In comparison with the previous cooling method that used compressed air, excessive heating was reduced to shorter time so that productivity was increased by 50%.

Additional savings were realized by avoiding the waste of expensive coating material that was previously directed away from the part during the cooling interval.

Further savings are claimed because of the ease of removal of masking tapes made possible by the fact that they are not degraded by the high heat from which they are protected.

Interested readers are urged to learn the details, including those of the commercial supplier, by seeking the original article indicated above.

3 - How to do it well: Welding 1018 to 4140

Question: How is 1018 welded to 4140?

Answer: Welding 1018 to 4140 is possible although one should know more about the application, because the differences between the two steels may cause consequences one may not want to get.

1018 is a mild steel weldable without problems and not hardenable except by diffusion surface treatments like carbonitriding which need not concern us here.

4140 is a chromium molybdenum low alloy steel with medium carbon content (about 0.40%) that can be hardened by direct quenching and tempering. It can be welded but with special precautions like preheating, to slow down the cooling rate.

Without preheating, fast cooling after welding generates martensite, a hard structure that risks to develop cracks near the weld.

Welding a soft steel to a hard steel can be useful in certain cases, for example if a handle needs to be joined to a hard implement. One should understand that the handle will not become stronger, and that the implement, if it was heat treated to a high strength and hardness before welding, will become weaker near the weld, because of the heat.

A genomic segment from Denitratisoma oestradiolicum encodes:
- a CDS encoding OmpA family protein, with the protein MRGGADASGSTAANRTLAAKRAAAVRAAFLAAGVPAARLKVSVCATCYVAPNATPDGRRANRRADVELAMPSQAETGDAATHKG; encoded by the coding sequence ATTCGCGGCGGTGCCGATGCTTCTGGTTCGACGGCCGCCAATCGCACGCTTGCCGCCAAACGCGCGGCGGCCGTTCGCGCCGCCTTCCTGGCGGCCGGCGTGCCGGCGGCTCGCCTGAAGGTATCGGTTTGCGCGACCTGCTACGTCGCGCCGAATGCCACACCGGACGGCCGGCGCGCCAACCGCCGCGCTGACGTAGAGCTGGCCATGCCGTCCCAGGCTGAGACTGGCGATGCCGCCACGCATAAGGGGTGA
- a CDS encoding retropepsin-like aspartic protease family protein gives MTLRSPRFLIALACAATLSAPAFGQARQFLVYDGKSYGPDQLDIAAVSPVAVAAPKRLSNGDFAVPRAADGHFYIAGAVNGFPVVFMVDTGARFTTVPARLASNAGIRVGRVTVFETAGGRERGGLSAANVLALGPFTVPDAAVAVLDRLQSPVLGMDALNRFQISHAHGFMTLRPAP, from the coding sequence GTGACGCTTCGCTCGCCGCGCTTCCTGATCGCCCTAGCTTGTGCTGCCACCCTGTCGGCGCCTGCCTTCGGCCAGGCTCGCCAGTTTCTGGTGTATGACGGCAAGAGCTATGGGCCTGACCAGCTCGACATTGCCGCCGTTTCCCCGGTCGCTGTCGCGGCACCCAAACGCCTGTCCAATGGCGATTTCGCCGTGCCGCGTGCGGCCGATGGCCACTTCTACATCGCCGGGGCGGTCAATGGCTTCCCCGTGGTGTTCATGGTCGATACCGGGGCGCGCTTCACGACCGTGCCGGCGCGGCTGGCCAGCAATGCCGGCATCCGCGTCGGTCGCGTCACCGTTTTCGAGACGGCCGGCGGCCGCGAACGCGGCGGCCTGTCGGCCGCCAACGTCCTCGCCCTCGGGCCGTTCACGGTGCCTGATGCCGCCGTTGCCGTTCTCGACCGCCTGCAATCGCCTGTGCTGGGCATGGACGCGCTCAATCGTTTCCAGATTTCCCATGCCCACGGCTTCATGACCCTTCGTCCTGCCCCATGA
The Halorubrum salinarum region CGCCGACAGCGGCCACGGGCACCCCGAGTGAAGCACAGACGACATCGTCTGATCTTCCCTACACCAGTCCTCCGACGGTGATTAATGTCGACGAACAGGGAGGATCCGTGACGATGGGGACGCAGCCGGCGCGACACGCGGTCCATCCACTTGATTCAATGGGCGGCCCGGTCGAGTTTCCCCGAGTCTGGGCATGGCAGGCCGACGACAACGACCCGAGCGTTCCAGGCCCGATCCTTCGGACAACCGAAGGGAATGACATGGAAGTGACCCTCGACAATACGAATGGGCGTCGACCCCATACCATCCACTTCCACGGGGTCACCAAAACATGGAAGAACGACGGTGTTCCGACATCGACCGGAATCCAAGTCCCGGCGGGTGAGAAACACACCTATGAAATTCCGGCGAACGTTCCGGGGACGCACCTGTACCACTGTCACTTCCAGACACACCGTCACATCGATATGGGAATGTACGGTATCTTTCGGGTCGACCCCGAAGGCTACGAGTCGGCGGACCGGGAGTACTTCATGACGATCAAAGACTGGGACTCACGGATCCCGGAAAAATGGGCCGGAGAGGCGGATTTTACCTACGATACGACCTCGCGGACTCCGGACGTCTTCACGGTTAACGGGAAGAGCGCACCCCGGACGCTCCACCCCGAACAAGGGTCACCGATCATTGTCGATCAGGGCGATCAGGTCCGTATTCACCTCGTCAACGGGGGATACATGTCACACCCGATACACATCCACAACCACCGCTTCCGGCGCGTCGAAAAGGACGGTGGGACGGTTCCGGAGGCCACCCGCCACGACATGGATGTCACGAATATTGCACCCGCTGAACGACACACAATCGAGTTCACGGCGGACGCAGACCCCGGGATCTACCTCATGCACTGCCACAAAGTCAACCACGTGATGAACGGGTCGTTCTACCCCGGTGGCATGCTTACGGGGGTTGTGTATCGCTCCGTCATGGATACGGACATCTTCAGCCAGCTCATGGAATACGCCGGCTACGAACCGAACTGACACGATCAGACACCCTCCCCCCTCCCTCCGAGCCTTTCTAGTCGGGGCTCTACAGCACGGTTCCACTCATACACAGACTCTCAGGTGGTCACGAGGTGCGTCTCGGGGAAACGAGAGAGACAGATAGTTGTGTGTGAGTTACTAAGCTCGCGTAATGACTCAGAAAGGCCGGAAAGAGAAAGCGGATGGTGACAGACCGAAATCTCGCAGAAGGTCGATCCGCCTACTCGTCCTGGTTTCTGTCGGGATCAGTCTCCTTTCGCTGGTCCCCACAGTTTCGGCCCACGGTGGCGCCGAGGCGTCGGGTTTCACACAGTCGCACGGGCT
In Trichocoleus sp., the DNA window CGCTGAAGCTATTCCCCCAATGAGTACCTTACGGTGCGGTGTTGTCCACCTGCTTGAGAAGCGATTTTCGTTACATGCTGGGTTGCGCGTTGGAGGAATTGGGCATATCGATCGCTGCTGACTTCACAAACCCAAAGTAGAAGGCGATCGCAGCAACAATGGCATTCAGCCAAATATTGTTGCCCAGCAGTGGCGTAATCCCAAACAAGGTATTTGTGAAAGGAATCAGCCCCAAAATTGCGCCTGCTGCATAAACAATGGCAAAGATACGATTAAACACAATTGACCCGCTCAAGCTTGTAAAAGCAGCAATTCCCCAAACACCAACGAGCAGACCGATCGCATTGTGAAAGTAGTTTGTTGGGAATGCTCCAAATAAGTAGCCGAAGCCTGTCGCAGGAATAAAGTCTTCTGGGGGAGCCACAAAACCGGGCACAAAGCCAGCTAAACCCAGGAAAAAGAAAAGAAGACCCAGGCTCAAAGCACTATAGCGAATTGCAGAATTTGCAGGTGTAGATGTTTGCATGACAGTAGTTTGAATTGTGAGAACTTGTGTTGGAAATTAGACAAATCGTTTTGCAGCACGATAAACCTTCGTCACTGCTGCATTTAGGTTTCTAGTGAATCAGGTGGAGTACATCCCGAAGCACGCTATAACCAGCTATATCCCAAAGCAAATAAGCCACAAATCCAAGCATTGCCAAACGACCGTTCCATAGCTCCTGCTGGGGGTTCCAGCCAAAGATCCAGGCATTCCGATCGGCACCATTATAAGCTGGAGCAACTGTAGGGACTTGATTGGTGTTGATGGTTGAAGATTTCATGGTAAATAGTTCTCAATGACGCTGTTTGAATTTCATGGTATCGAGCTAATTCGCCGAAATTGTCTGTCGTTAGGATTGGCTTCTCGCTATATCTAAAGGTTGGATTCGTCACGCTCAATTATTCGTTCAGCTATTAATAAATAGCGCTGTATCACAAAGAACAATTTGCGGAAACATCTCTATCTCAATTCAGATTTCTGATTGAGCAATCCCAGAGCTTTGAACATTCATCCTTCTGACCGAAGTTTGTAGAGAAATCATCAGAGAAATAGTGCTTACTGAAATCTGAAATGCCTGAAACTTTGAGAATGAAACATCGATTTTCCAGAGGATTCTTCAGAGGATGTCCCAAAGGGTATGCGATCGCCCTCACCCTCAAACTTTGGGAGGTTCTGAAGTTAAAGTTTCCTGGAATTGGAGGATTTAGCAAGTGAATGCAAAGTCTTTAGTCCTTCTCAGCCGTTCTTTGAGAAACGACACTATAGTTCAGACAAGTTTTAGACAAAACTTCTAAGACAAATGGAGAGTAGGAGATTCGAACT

Two contrasting things will happen because of the localized heating of welding. On one hand all the volume heated, next to the weld, to a certain temperature up to the so called transformation temperature (say up to about 750 0C or 1400 0F) will become weaker due to annealing, effectively eliminating the higher properties due to heat treatment.

But very near to the weld itself, the temperature will exceed the transformation temperature. The material structure will change into "austenite", hardenable upon cooling once the welding process is stopped. Not only will the material become very hard in a thin strip near the weld, it might also crack.